The EIS has called on politicians from all parties – at local and national level – to work together to protect Instrumental Music provision in Scotland's schools.
Music tuition has been under significant threat in many parts of the country in recent years, as cuts to local government funding and education budgets have intensified. With local authorities currently setting their budgets for next year, a number of Councils have indicated further planned deep cuts to Instrumental Music provision in schools, jeopardising its future entirely.
At its meeting yesterday (Monday) in Edinburgh, the EIS Instrumental Music Network agreed to step up its campaigning work in defence of Instrumental Music provision, in the face of the continuing threat of severe cuts to the service.
This will include the launch of a national petition opposing the cuts and seeking support from parents' groups through joint actions to protect Instrumental Music provision across Scotland.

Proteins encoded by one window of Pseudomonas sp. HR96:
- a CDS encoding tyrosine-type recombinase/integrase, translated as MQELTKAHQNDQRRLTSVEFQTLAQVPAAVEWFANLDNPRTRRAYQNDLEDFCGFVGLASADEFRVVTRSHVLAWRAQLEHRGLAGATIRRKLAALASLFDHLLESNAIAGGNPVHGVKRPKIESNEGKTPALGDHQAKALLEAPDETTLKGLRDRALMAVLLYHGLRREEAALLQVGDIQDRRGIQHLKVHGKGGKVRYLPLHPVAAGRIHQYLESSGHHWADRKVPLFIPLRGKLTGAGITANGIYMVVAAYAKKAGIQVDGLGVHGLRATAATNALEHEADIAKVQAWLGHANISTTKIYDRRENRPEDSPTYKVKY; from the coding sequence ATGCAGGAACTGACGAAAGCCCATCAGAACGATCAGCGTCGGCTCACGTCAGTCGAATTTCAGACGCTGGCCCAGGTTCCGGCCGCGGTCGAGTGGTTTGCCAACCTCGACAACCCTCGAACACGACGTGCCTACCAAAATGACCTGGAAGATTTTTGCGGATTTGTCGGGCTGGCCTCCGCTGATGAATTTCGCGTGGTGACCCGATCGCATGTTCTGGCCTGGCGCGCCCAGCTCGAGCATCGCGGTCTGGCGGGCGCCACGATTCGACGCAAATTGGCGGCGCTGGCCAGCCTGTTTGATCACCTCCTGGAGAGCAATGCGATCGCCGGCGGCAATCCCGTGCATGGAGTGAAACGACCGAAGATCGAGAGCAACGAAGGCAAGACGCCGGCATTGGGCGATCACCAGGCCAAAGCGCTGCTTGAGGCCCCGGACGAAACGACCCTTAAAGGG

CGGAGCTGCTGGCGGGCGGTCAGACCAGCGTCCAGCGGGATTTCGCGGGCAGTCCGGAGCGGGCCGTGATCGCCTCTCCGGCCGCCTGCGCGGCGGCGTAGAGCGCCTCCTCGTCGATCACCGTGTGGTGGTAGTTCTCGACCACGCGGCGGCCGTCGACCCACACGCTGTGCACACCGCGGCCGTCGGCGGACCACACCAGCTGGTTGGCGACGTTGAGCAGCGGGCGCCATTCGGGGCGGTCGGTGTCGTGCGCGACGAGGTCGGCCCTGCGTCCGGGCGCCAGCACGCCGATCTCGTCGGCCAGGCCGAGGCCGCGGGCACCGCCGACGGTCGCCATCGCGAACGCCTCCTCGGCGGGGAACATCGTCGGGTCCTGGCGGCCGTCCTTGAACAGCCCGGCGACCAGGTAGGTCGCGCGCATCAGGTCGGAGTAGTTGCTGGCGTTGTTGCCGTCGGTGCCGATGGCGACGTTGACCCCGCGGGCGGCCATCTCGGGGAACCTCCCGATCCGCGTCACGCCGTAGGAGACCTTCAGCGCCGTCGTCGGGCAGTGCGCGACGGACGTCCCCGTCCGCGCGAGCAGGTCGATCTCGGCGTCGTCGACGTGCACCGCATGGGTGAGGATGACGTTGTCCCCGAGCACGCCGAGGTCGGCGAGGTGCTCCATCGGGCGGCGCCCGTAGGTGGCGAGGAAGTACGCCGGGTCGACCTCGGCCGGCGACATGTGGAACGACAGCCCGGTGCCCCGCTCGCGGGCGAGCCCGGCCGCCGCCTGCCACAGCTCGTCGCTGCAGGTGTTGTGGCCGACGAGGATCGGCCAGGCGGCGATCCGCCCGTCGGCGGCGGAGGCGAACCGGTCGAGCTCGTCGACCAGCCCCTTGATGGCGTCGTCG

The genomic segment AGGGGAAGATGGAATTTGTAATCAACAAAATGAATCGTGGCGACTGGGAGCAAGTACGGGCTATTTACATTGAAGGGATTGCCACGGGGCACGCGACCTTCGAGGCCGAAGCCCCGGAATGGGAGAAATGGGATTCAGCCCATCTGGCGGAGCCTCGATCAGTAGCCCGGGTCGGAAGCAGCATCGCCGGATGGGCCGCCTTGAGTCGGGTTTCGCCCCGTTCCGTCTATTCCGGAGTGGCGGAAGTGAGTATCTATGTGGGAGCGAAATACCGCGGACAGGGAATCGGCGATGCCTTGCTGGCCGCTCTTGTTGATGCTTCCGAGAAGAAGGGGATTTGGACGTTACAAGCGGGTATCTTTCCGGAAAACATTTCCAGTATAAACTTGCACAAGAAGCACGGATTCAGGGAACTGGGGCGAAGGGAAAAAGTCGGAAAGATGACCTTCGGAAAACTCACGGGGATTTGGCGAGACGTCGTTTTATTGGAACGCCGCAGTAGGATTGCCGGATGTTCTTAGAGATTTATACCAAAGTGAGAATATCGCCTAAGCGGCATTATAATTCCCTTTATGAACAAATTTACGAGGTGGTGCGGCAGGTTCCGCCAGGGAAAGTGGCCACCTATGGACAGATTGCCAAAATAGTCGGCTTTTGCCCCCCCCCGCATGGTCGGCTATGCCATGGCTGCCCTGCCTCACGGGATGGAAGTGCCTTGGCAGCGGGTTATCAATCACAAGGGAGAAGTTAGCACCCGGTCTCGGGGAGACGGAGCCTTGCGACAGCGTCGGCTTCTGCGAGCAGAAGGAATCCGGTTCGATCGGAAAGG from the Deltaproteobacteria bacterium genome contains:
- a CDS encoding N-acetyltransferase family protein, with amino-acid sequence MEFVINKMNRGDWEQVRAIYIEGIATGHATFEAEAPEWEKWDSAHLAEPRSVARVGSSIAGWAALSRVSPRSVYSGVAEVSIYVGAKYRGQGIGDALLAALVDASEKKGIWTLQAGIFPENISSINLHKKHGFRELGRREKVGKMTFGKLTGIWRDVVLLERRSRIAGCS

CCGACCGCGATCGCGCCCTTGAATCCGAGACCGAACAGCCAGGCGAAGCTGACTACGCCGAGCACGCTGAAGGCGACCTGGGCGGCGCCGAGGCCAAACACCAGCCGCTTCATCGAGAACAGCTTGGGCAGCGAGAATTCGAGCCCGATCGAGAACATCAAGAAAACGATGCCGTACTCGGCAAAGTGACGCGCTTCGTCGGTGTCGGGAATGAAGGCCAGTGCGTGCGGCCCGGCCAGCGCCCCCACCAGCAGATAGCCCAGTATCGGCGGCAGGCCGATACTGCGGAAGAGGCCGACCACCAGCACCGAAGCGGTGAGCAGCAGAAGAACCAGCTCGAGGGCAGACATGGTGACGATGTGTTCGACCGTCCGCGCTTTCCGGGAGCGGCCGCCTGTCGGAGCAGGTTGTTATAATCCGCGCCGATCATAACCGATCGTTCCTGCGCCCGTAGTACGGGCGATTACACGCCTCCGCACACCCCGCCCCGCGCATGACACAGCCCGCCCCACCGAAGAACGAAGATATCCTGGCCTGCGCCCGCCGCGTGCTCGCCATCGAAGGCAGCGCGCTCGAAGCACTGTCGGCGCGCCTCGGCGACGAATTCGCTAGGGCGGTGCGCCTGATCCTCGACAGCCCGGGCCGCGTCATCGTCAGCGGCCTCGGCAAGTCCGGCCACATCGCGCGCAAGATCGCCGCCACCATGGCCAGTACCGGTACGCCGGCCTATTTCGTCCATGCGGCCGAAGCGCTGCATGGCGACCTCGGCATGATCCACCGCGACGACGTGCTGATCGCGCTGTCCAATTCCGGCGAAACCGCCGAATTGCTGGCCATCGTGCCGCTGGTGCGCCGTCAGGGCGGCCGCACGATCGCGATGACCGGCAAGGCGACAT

Commenting, EIS General Secretary Larry Flanagan said, "The EIS is challenging all of Scotland's politicians, from all parties, to stand up and protect Instrumental Music provision in the country's schools."
"Both the Scottish Government and the local authority group CoSLA have been shirking their responsibilities in this area for far too long, while deep cuts have been made to this important aspect of young people's education across Scotland."
"It is now time for the politicians to put party politics aside, and to work together for the good of Scotland's young people and to safeguard Scotland's proud musical heritage."
Mr Flanagan added, "Instrumental Music teaching provides so much for young people – it develops their talents, provides them with greater self-confidence, develops their ability to work independently and also as part of a team, and can have a positive impact on their emotional wellbeing and on their broader academic achievement."
"It is vitally important that we protect Instrumental Music for all the benefits that it brings."